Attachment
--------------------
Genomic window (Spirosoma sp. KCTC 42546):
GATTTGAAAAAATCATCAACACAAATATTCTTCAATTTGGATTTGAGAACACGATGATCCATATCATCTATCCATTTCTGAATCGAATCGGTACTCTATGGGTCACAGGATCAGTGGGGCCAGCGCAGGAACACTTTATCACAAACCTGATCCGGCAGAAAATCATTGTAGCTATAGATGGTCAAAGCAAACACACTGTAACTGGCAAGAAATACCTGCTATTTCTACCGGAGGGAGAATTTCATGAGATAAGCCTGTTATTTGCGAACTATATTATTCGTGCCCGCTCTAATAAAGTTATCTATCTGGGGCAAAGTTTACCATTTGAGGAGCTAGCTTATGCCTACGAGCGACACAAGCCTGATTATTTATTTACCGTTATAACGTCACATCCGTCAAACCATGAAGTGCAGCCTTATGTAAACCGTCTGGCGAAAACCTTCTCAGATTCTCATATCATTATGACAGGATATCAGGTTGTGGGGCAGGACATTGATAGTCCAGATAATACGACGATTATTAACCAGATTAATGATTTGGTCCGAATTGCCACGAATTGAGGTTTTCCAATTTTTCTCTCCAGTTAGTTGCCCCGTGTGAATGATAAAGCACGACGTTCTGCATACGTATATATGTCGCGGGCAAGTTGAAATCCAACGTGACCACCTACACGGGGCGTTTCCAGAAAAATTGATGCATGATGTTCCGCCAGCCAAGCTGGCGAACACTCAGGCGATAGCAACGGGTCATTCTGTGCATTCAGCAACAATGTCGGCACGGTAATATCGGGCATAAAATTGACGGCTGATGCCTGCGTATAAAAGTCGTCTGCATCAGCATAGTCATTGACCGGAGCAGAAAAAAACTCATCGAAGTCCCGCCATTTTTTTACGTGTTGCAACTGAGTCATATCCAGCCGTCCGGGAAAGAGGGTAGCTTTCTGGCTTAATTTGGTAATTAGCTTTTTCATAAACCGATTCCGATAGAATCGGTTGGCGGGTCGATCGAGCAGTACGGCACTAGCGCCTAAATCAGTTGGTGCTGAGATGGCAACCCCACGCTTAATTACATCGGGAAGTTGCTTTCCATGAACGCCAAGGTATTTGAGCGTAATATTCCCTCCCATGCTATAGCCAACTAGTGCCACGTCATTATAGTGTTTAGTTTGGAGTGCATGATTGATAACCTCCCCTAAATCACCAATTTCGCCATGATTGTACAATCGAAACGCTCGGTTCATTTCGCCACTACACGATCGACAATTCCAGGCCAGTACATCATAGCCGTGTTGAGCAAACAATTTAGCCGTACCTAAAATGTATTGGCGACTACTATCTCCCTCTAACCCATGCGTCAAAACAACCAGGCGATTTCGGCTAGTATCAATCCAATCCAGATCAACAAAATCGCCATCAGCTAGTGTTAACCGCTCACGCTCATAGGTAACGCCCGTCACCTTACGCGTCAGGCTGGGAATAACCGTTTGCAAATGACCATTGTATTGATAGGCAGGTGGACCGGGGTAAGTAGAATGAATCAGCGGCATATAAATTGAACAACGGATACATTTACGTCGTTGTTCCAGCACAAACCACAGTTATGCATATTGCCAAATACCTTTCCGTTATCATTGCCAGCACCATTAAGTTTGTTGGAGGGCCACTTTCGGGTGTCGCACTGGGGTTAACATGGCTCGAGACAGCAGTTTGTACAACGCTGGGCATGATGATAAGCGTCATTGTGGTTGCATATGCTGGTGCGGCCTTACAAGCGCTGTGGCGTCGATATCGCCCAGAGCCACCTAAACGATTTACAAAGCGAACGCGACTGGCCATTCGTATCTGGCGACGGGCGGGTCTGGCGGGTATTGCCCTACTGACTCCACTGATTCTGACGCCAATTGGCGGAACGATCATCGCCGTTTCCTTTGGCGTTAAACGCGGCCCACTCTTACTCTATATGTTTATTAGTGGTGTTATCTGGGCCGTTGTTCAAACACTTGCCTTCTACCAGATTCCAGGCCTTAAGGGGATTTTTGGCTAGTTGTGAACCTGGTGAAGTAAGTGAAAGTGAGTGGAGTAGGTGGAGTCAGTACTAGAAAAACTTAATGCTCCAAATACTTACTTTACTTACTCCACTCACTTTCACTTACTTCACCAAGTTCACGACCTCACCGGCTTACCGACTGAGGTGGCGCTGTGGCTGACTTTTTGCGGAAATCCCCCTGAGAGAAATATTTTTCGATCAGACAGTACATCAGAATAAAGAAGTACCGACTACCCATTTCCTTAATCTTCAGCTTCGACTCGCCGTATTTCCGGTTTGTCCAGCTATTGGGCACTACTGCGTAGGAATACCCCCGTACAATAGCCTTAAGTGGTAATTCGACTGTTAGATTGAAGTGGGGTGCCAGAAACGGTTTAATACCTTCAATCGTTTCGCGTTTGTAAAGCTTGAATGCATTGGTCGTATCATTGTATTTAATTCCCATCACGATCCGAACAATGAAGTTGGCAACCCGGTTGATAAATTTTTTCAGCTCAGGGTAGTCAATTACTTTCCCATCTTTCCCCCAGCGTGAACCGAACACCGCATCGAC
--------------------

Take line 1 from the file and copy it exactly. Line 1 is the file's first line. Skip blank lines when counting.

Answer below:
Genomic window (Spirosoma sp. KCTC 42546):